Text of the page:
Sen. John Cornyn tweeted that the Senate is “not obligated to confirm anyone,” citing financial industry ties of some of the nominees, a concern voiced by few Republicans when considering highly conflicted nominees of President Trump. Sen. Josh Hawley derided the picks as “a group of corporatists and war enthusiasts.” It’s hard to find similar Hawley complaints about Trump appointees with private sector backgrounds.
Sen. Marco Rubio was even more caustic. “Biden’s cabinet picks went to Ivy League schools, have strong resumes, attend all the right conferences & will be polite & orderly caretakers of America’s decline,” he tweeted. “I support American greatness. And I have no interest in returning to the ‘normal’ that left us dependent on China.”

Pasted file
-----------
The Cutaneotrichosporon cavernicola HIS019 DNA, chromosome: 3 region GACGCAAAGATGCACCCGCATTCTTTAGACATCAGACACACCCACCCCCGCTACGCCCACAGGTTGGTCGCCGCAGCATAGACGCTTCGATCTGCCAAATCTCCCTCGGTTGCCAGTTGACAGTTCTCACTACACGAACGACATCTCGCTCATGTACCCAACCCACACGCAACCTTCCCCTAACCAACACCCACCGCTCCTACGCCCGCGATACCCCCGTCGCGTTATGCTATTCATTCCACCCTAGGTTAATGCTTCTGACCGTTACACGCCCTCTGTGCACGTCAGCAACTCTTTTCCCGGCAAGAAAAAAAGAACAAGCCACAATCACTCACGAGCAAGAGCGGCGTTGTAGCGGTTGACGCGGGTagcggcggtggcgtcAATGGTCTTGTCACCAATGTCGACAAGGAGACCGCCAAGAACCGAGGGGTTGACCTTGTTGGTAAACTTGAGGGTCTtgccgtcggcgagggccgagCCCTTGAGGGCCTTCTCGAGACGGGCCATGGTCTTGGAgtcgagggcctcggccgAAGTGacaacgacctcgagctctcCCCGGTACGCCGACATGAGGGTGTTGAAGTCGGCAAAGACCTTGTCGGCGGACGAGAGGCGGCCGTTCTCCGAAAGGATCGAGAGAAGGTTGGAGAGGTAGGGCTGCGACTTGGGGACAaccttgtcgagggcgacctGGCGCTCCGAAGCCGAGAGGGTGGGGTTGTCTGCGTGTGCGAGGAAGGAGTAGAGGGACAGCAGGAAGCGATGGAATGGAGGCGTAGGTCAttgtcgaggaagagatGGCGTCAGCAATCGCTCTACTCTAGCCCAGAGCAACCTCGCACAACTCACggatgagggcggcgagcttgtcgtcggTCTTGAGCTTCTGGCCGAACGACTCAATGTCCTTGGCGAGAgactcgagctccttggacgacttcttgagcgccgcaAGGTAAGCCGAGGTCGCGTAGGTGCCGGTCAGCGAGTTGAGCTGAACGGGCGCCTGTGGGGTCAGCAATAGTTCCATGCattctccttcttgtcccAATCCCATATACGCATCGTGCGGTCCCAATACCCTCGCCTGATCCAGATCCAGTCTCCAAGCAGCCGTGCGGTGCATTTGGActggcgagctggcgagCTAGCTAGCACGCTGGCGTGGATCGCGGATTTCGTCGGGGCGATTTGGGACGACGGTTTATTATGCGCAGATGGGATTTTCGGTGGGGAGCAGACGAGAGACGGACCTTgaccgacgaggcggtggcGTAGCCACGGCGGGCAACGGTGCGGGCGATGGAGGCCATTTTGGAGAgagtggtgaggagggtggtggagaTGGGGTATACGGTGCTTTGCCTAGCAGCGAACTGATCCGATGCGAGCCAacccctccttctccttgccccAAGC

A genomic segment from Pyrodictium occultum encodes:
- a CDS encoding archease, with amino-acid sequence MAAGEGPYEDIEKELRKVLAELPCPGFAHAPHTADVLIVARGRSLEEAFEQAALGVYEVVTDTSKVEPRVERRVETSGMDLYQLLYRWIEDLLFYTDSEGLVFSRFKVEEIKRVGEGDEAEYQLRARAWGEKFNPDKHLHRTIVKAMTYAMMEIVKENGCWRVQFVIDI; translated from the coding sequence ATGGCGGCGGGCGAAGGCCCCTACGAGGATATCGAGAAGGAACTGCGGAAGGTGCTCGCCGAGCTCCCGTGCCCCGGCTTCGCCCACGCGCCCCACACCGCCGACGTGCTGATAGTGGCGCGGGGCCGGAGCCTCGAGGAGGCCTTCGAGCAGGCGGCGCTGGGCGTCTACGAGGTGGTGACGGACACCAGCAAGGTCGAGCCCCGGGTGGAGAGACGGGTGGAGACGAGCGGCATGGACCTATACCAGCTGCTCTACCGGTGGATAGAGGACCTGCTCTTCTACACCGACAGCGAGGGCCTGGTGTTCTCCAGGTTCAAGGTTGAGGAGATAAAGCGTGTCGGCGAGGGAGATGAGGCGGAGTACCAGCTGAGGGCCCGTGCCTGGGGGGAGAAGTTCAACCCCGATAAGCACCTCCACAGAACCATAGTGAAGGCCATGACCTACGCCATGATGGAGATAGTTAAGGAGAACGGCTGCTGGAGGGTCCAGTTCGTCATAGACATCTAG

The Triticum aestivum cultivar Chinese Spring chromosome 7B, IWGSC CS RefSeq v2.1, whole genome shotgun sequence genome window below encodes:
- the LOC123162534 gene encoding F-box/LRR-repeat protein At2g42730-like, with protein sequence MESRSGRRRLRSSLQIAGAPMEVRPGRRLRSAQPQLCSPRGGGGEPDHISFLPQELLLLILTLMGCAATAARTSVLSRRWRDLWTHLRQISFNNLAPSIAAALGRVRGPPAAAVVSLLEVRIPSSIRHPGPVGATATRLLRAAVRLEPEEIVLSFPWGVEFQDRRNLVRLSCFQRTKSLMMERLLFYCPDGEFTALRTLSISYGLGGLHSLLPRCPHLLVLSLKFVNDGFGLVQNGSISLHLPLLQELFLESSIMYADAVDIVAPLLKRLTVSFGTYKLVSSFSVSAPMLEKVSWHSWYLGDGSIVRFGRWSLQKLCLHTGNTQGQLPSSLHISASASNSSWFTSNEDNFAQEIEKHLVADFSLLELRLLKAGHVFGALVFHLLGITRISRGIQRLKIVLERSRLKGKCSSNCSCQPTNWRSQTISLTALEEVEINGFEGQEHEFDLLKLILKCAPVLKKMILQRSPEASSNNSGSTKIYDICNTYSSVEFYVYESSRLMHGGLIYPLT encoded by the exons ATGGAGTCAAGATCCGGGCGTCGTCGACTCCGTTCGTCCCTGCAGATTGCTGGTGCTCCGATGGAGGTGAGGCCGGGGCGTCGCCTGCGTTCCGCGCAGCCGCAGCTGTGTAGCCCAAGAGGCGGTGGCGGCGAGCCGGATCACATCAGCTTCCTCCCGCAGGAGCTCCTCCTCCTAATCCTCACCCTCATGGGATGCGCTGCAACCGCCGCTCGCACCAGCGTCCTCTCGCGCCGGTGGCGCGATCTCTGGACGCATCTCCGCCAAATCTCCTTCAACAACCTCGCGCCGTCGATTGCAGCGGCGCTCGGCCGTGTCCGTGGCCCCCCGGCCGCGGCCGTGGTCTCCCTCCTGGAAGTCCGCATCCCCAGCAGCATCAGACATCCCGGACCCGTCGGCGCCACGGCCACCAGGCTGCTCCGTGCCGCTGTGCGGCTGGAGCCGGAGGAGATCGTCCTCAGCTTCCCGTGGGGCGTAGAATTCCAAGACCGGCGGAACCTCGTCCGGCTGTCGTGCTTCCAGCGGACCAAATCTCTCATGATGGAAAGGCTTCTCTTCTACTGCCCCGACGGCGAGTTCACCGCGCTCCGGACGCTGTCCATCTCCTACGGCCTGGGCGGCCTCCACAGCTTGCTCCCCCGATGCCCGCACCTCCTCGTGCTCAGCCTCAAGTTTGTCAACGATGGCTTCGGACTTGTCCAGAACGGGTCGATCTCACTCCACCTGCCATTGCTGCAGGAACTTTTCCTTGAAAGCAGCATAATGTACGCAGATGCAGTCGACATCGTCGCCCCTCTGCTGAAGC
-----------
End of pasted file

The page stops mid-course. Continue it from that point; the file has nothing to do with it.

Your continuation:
The senators’ comments suggest the confirmation hearings for Biden’s nominees will be contentious and partisan. It’s possible the hearings will devolve into silly attacks over the nominees’ Ivy League degrees and corporate ties—concerns that Republicans never raised when Mike Pompeo was being considered for CIA director or secretary of state despite his Harvard Law degree, or when Wilbur Ross was confirmed for commerce secretary despite his myriad business interests.
But if the confirmation hearings go beyond political theater and focus more on substance, they could offer a window into the GOP’s foreign policy thinking post-Trump. Will the Republican party return to its roots of stressing American leadership in the world, rooted in values and working closely with allies, or remain an anti-establishment party pushing disengagement and isolationism, which essentially sums up the past four years of Trump’s “America First?”